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What are the Benefits of a Student Credit Card?

Last Updated: September 24, 2023
5 min read

Key points about: student credit card benefits

  1. Student credit cards can help students build a credit history.

  2. Some student credit cards offer cash back, or other rewards.

  3. Student cards may offer perks, like no annual fee, or no foreign transaction fees.

A student credit card is a fully functioning credit card geared to students who are new to credit. A student card offers a great way to move into the world of financial independence.

The benefits of a student credit card can include financial education and resources that are available online, via an app, or by phone; support in developing good payment habits thanks to alerts and reminders from your credit card issuer; and cash back or other rewards that are specifically geared toward students. Perhaps most importantly, student cards may have lower credit limits, between $500-$1500 according to Brigham Young University, that can help them to start building credit history. It all depends on the student card you get!

Here’s what students, parents, and recent graduates might want to know when considering student credit cards:

What is a student credit card?

Student credit cards are specifically designed for college students with limited credit history. The best student credit cards may have no annual fee and offer cardholder benefits and perks such as a rewards program.

Can a college student get a credit card?

To get a student card, you may need to submit proof of full or part-time schooling, you typically need to be at least 18 years old with proof of income or assets, and meet any other criteria that the issuer needs to evaluate your application, according to Experian®.

Student credit card benefits

There are a few different benefits of student credit cards that could be good for your financial future.

Student cards could help you build a credit history

A student credit card can help you build your credit history if used responsibly. With a good credit score, you may be a more attractive applicant for a lease for a place to live, and it can even affect your access to cell phone plans. If you apply for a mortgage or car loan, the lender may check your creditworthiness to assure that you’re likely to make on time minimum monthly payments. Plus, you stand to save on interest payments if your interest rate is lower due to your good credit.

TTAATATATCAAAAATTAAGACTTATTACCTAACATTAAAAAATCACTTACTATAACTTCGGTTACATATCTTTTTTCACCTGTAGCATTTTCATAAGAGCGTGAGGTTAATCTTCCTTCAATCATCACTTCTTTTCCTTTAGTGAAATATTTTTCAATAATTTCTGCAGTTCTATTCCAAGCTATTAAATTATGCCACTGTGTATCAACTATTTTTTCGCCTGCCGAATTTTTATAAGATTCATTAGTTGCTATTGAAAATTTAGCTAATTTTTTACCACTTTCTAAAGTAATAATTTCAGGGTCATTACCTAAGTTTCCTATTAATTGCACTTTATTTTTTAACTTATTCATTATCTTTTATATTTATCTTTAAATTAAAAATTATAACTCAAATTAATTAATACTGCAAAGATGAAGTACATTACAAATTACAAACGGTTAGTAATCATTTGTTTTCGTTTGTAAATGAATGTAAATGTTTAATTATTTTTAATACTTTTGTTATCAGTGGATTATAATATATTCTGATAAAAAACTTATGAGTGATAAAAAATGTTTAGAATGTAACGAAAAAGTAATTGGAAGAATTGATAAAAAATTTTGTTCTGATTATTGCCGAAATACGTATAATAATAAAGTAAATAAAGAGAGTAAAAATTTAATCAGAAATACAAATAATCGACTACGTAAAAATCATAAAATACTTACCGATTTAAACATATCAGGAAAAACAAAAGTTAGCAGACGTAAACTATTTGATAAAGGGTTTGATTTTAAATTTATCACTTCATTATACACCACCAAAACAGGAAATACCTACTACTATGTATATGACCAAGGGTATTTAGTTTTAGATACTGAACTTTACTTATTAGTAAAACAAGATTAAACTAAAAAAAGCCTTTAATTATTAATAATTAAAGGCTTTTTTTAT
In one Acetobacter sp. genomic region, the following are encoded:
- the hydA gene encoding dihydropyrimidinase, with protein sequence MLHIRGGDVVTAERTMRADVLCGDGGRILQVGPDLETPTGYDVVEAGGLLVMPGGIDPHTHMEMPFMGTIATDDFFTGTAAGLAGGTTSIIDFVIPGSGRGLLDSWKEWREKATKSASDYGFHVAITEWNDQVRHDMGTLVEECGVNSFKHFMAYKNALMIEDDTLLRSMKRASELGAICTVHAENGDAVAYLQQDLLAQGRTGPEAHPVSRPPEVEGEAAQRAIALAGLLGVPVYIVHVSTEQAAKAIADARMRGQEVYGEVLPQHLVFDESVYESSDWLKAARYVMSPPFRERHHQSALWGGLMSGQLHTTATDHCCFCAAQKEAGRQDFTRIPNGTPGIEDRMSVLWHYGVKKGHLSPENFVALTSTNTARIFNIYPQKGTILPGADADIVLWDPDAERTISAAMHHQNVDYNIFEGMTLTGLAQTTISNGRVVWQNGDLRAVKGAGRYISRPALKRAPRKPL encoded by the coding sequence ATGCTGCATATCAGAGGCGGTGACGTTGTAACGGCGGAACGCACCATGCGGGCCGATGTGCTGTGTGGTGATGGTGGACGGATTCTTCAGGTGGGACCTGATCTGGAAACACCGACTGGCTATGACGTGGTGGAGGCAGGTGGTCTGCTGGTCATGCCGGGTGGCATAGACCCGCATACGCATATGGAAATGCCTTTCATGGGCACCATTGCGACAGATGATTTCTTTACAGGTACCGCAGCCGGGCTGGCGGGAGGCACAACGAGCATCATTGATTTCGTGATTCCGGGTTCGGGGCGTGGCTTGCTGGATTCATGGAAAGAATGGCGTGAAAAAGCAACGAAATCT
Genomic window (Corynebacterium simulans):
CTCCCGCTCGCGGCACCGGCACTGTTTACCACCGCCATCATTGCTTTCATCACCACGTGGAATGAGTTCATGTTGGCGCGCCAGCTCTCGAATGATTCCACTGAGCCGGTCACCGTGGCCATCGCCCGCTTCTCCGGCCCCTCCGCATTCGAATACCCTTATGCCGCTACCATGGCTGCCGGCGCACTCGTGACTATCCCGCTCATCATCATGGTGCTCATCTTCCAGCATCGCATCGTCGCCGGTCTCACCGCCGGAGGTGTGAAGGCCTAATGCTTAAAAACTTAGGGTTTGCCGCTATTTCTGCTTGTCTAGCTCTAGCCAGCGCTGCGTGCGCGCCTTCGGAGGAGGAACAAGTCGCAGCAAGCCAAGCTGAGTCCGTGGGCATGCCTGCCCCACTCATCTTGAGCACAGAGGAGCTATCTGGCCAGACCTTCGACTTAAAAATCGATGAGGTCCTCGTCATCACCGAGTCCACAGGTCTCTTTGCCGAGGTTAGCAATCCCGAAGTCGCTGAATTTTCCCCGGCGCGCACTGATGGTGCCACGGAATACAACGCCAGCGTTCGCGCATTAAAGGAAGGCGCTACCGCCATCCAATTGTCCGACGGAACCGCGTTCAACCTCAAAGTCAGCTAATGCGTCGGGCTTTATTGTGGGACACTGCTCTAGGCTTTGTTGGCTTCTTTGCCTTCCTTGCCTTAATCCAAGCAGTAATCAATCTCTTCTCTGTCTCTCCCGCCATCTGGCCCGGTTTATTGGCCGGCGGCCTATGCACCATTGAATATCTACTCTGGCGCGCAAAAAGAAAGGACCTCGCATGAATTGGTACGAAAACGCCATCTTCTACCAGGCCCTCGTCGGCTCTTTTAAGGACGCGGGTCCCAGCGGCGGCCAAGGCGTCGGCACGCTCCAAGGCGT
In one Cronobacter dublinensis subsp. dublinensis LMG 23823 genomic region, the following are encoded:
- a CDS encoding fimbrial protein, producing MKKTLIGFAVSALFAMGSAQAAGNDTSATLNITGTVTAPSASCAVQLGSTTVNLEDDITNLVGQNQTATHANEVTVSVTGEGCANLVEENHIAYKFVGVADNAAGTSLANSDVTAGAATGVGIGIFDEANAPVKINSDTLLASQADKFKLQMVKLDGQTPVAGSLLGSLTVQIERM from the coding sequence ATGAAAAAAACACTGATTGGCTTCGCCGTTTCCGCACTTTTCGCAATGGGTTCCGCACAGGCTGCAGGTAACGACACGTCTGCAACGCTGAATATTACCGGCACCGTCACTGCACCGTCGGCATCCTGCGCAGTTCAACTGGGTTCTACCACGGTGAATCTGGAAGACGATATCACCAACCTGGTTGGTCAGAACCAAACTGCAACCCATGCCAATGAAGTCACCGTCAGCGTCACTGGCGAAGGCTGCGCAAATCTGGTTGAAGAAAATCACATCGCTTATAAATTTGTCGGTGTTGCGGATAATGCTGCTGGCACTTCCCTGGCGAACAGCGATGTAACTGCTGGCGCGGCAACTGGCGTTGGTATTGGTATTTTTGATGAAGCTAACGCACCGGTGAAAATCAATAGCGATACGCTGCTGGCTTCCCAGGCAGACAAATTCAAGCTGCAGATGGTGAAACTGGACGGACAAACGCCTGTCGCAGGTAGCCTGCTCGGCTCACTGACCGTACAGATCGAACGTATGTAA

To start, make small purchases and try to pay your balance in full or at least your minimum payment every month. By doing so, you may avoid paying hefty interest charges and late fees, and you also develop positive financial habits so you may be able to build a healthy credit score.

Another benefit of a student credit card is that the seemingly small habits you start today when you use your student card can add up to big results over time, including helping you build out your credit history.

Why is that important? For starters, having good credit could help you get the best terms and interest rates on any loans you may apply for down the road. It can also open doors for you (literally) when you’re looking for a place to live, whether you’re applying to rent an apartment or for a home mortgage. That’s something your future self will thank you for. Starting a credit history in college might benefit you in the future — but, just like toning muscles or learning to play an instrument, building a solid credit history takes time and consistency.

Did you know?

Using a student credit card allows you the chance to create responsible bill-paying habits, like with the Discover It® Student Cash Back Card, you can build your credit with responsible use.1 With a student credit card, college students may begin to understand the concept of a credit limit, how much available credit they have at a given time, and learn how to avoid going over the credit limit.

Student credit cards may offer rewards

Credit card issuers offer a variety of student credit card options. For example, the Discover It® Student Cash Back card lets you earn 5% cash back on everyday purchases at different places you shop each quarter, up to the quarterly maximum when you activate.